Pragmatic Radicalism: An Autoethnographic Perspective on Pre-Service Teaching

Jul. 25, 2009

This article was published in Teaching and Teacher Education, Vol 25 number 6,
Author: Andrew Miller, " Pragmatic Radicalism: An Autoethnographic Perspective on Pre-Service Teaching", Pages 909-916, Copyright Elsevier (August 2009)”.

How might a pre-service teacher ‘teach against the grain’ and challenge their pre-existing assumptions about the profession?

By deconstructing and reconstructing the author's schooling experiences and the social and cultural discourses and practices that have shaped and defined him, the author hopes to interrupt his conditioning and avoid revisiting his unhappy school experiences upon future students (Miller, 2006). The author is trying to break the cycle of social reproduction and domination and become the type of teacher who liberates rather than domesticates.

In this article the author uses ‘autoethnography’ and ‘mystoriography’ to analyse his professional development and to imagine and enact a teaching identity based on Garth Boomer's ‘pragmatic–radical’ educator. Pragmatic radicalism provides a strategic means of surviving and undermining hegemonic school systems while revolutionising the politics of the classroom.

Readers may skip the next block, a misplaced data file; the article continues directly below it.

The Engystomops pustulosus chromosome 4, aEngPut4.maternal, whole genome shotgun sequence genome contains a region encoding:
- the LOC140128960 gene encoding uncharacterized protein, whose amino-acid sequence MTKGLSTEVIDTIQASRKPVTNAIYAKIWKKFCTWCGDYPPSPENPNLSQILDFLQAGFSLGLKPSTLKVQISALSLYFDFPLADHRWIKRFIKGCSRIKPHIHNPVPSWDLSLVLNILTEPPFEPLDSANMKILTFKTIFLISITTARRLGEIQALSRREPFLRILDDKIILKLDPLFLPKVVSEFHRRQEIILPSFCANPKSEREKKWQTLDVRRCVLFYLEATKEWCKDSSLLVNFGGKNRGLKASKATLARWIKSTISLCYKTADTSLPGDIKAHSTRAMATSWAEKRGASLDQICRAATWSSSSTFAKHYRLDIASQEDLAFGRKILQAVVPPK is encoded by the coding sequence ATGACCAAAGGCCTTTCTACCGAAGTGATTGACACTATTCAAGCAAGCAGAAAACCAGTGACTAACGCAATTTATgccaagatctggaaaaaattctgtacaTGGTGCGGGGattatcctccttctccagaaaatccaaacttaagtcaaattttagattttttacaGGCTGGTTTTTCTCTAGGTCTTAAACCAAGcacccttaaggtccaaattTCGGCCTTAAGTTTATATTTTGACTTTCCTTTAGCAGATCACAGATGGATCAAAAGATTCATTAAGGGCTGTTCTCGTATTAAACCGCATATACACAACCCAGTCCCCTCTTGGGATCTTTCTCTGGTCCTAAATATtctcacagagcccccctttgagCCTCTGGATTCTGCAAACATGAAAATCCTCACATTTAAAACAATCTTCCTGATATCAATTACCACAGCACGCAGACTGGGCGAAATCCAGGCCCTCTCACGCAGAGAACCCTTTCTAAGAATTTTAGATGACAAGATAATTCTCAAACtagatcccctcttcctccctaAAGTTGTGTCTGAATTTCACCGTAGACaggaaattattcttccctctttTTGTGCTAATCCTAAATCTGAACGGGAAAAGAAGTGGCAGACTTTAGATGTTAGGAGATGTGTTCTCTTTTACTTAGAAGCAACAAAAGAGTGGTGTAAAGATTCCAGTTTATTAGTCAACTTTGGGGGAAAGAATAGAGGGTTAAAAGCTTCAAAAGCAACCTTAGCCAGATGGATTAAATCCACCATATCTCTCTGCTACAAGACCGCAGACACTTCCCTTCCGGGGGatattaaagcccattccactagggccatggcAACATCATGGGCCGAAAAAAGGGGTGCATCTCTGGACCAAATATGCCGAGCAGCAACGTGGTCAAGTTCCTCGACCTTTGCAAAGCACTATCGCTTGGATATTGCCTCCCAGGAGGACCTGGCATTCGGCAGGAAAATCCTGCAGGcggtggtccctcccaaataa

Pre-service teachers can challenge the socialisation process and build teaching identities that break the traditional ‘authoritarian–transmission’ model. Critical reflection on identity construction and past school experiences is essential to this endeavour.


Miller, A. (2006). The teaching urge: and seeking amnesia. English in Australia, 41(1), 18–24., p. 18

Updated: Dec. 15, 2009